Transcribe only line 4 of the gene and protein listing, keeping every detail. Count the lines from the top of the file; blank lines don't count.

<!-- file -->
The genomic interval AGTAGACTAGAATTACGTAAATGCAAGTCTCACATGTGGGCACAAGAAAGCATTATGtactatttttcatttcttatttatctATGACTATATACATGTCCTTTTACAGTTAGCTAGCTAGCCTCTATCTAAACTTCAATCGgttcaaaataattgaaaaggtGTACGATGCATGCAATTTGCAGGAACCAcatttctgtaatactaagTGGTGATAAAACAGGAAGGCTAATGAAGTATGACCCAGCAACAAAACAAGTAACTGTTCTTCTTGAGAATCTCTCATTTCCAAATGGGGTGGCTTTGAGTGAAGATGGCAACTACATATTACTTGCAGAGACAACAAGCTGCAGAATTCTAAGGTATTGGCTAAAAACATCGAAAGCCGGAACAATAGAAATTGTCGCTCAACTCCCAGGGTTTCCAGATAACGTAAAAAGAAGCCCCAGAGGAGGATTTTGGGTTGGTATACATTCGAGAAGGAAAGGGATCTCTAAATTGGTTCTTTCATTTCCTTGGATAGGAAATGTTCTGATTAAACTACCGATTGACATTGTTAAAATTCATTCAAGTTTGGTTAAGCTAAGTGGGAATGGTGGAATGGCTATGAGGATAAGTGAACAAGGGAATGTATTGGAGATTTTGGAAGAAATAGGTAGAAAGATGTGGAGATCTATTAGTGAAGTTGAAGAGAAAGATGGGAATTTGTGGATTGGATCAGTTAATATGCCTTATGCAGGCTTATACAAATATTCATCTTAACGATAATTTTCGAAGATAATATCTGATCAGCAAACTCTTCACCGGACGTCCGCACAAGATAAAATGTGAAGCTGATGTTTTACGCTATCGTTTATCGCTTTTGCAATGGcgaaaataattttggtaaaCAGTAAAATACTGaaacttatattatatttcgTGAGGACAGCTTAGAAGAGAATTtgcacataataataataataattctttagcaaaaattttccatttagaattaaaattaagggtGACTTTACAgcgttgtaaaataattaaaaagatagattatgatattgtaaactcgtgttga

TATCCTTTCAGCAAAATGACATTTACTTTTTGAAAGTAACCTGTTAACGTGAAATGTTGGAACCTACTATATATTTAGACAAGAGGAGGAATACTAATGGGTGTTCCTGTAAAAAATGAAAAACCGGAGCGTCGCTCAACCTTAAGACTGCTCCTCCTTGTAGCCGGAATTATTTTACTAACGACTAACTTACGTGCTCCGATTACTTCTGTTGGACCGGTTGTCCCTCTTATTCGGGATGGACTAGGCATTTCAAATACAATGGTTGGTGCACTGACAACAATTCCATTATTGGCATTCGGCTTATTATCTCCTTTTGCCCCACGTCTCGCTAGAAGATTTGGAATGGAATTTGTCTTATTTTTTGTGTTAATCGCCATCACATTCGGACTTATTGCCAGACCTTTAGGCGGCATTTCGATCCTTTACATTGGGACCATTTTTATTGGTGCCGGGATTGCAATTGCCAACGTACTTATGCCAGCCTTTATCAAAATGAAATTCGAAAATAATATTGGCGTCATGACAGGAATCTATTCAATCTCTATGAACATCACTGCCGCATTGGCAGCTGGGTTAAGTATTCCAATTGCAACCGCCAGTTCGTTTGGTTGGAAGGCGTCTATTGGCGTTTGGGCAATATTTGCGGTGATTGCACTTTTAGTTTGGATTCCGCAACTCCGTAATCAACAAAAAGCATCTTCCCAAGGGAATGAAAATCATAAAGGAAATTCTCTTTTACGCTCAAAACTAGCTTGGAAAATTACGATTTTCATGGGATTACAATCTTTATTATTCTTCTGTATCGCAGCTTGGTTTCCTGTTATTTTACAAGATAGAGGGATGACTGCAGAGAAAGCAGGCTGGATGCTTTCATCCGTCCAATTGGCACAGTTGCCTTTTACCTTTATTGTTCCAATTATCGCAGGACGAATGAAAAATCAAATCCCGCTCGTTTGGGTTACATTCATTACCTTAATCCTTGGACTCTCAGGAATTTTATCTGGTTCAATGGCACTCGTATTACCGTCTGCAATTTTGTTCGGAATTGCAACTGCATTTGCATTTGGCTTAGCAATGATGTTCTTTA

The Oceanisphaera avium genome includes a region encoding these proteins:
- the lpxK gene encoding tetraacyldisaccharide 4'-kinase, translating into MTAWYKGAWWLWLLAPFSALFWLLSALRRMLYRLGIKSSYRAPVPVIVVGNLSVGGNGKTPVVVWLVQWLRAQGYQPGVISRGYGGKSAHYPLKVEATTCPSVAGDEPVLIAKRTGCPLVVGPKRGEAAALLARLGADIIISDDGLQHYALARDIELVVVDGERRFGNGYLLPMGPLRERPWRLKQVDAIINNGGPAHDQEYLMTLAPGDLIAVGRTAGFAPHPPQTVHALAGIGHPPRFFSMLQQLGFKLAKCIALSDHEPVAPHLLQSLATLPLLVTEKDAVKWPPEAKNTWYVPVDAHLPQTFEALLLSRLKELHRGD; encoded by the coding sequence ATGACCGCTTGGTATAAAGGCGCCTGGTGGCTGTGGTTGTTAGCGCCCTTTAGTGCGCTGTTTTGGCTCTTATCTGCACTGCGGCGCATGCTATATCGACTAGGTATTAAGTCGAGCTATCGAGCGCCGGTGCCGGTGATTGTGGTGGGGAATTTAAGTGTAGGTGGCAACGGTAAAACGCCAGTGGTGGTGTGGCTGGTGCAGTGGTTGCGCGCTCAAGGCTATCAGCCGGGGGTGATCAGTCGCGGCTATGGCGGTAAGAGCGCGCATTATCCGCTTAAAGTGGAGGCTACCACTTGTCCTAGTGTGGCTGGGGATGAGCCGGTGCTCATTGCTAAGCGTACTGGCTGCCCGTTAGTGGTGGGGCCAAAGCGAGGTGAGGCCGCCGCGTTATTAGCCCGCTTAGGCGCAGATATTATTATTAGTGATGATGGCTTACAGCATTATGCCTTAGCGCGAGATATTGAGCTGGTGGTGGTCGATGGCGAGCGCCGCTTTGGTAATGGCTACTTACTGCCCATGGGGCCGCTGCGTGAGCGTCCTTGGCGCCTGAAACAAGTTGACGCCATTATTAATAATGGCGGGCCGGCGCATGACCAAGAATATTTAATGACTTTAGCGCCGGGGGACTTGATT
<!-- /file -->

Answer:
- the lpxK gene encoding tetraacyldisaccharide 4'-kinase, translating into MTAWYKGAWWLWLLAPFSALFWLLSALRRMLYRLGIKSSYRAPVPVIVVGNLSVGGNGKTPVVVWLVQWLRAQGYQPGVISRGYGGKSAHYPLKVEATTCPSVAGDEPVLIAKRTGCPLVVGPKRGEAAALLARLGADIIISDDGLQHYALARDIELVVVDGERRFGNGYLLPMGPLRERPWRLKQVDAIINNGGPAHDQEYLMTLAPGDLIAVGRTAGFAPHPPQTVHALAGIGHPPRFFSMLQQLGFKLAKCIALSDHEPVAPHLLQSLATLPLLVTEKDAVKWPPEAKNTWYVPVDAHLPQTFEALLLSRLKELHRGD; encoded by the coding sequence ATGACCGCTTGGTATAAAGGCGCCTGGTGGCTGTGGTTGTTAGCGCCCTTTAGTGCGCTGTTTTGGCTCTTATCTGCACTGCGGCGCATGCTATATCGACTAGGTATTAAGTCGAGCTATCGAGCGCCGGTGCCGGTGATTGTGGTGGGGAATTTAAGTGTAGGTGGCAACGGTAAAACGCCAGTGGTGGTGTGGCTGGTGCAGTGGTTGCGCGCTCAAGGCTATCAGCCGGGGGTGATCAGTCGCGGCTATGGCGGTAAGAGCGCGCATTATCCGCTTAAAGTGGAGGCTACCACTTGTCCTAGTGTGGCTGGGGATGAGCCGGTGCTCATTGCTAAGCGTACTGGCTGCCCGTTAGTGGTGGGGCCAAAGCGAGGTGAGGCCGCCGCGTTATTAGCCCGCTTAGGCGCAGATATTATTATTAGTGATGATGGCTTACAGCATTATGCCTTAGCGCGAGATATTGAGCTGGTGGTGGTCGATGGCGAGCGCCGCTTTGGTAATGGCTACTTACTGCCCATGGGGCCGCTGCGTGAGCGTCCTTGGCGCCTGAAACAAGTTGACGCCATTATTAATAATGGCGGGCCGGCGCATGACCAAGAATATTTAATGACTTTAGCGCCGGGGGACTTGATT